Katy Guest: Never suck on a poached pig's bum

It’s tripe to suggest TV chefs help us to cook

Share
Related Topics

I once took my parents to a trendy restaurant in south-central London that was famous for its espousal of nose-to-tail eating. Foodies were raving about its avant-garde use of tripe, and I'd heard that it kept some decent real ales.

After perching on minibar stools and scrutinising the menu, Mum and Dad had a little chat using only their eyes and then asked if we could eat somewhere else.

"Our parents made us eat this stuff when we were young and poor," they explained. "Now we can afford proper food and nobody can make us eat offal again."

When I went back to the restaurant weeks later with a fashionable friend, I was reminded once again that my mother is always right.

I remember that evening each time a new restaurant opens that attempts to rebrand cheap offal as an expensive delicacy, and whenever a famous chef thrusts something's entrails on a dubious public. I last saw it happen on Gordon Ramsay's The F Word, when the likeable Tom Parker Bowles decided to munch his way through a whole pig.

I can't imagine that the young Parker Bowleses were ever made to sit at the table until they had finished their faggots, and the enterprise seemed to him to be a marvellous novelty. Even so, I wished he hadn't butched it out with a pig's anus, complete with a trace reminder of the anus's primary purpose.

Because of this, I greeted with suspicion the news that Parker Bowles doesn't think much of the British way of cooking. Speaking ahead of his appearance at this weekend's Independent Woodstock Literary Festival, he called British foodies "a nation of voyeurs". We watch celebrity chefs "but we don't always learn from them," he complained. But I did learn from his appearance on late-night Channel 4: I learned never to suck on a poached pig's bum.

As fun as it would be to mock Parker Bowles, though, he does have a point about this country and eating. Hugh Fearnley-Whittingstall is one of the most popular chefs on British television, and yet still people refuse to notice that some food is made of dead things.

Last week, parents at Lydd Primary School in Kent reacted with horror when a lamb that had been reared to teach children about meat production was taken to slaughter... to produce meat. One outraged mother accused the headmistress of "murder". Maybe the meat that her family usually eats grows on trees.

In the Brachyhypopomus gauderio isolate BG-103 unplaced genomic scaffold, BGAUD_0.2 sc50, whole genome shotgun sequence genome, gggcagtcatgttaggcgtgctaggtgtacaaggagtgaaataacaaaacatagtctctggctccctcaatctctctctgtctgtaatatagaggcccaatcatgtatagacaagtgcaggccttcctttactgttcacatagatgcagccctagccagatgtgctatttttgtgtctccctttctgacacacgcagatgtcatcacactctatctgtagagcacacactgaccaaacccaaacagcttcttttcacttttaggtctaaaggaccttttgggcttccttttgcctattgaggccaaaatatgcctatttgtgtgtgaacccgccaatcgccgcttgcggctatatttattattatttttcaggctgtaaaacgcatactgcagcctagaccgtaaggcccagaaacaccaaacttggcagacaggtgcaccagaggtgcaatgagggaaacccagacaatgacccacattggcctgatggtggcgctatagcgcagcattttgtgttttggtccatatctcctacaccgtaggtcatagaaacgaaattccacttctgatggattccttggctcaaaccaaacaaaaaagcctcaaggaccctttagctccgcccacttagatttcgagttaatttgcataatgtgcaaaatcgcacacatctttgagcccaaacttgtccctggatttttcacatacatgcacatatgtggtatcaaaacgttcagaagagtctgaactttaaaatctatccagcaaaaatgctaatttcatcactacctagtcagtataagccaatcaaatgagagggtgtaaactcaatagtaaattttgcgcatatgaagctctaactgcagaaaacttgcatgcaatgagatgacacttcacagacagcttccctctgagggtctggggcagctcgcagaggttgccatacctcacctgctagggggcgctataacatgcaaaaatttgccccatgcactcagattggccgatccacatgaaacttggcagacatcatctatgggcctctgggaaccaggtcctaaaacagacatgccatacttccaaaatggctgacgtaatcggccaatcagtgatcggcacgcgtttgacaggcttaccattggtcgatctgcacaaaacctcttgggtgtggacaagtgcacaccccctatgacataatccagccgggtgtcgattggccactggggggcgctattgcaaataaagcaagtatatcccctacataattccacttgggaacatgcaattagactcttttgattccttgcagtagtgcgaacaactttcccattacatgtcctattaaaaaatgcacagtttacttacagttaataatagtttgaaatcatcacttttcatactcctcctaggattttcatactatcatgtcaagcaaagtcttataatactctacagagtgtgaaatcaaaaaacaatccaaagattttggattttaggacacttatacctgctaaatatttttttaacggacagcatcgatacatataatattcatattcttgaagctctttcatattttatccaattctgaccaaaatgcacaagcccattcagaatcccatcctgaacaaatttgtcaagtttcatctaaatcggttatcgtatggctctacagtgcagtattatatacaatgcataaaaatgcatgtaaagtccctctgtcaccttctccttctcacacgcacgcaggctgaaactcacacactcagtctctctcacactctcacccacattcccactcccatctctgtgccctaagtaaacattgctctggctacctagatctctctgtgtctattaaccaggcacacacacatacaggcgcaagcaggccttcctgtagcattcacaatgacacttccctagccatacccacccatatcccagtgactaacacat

Parker Bowles made a passionate plea for the return of cookery lessons in schools. Well, we're certainly not going to learn anything from most TV chefs. We watch Jamie Oliver for his raffish humour and the beautiful love affair between him and his gardener Brian now that The Fast Show's Ted and Ralph are no longer on our screens; not for handy tips on what to cook in our own personal outdoor pizza ovens. We tuned in to Keith Floyd to be reassured about our own drinking; not to learn how to gut a fish while horizontal. We watch Nigella ... but I don't know why.

The only telly cook who is any real practical use in the kitchen is Delia Smith, but she spoiled it all in her last series by trying to keep up with the newcomers. You can achieve a world- class choux or you can be A Personality, it seems; not both.

Parker Bowles is right: watching poncey cookery shows while eating a takeaway is a fun act of defiance, but only when you know you could cook if you wanted to.

All the same, I don't share his optimism. His new book, Full English, is a loveable ramble through the nation's cuisine, and well worth the price of the paperback. But if it turns its readers into capable chefs I will eat his recipe for pigs' bits.

React Now

Latest stories from i100
Have you tried new the Independent Digital Edition apps?
iJobs Job Widget
iJobs General

Ashdown Group: Marketing & Sales Manager

£40000 per annum: Ashdown Group: A reputable organisation within the leisure i...

Tradewind Recruitment: Science Teacher

£90 - £140 per day: Tradewind Recruitment: I am currently working in partnersh...

Recruitment Genius: Doctors - Dubai - High "Tax Free" Earnings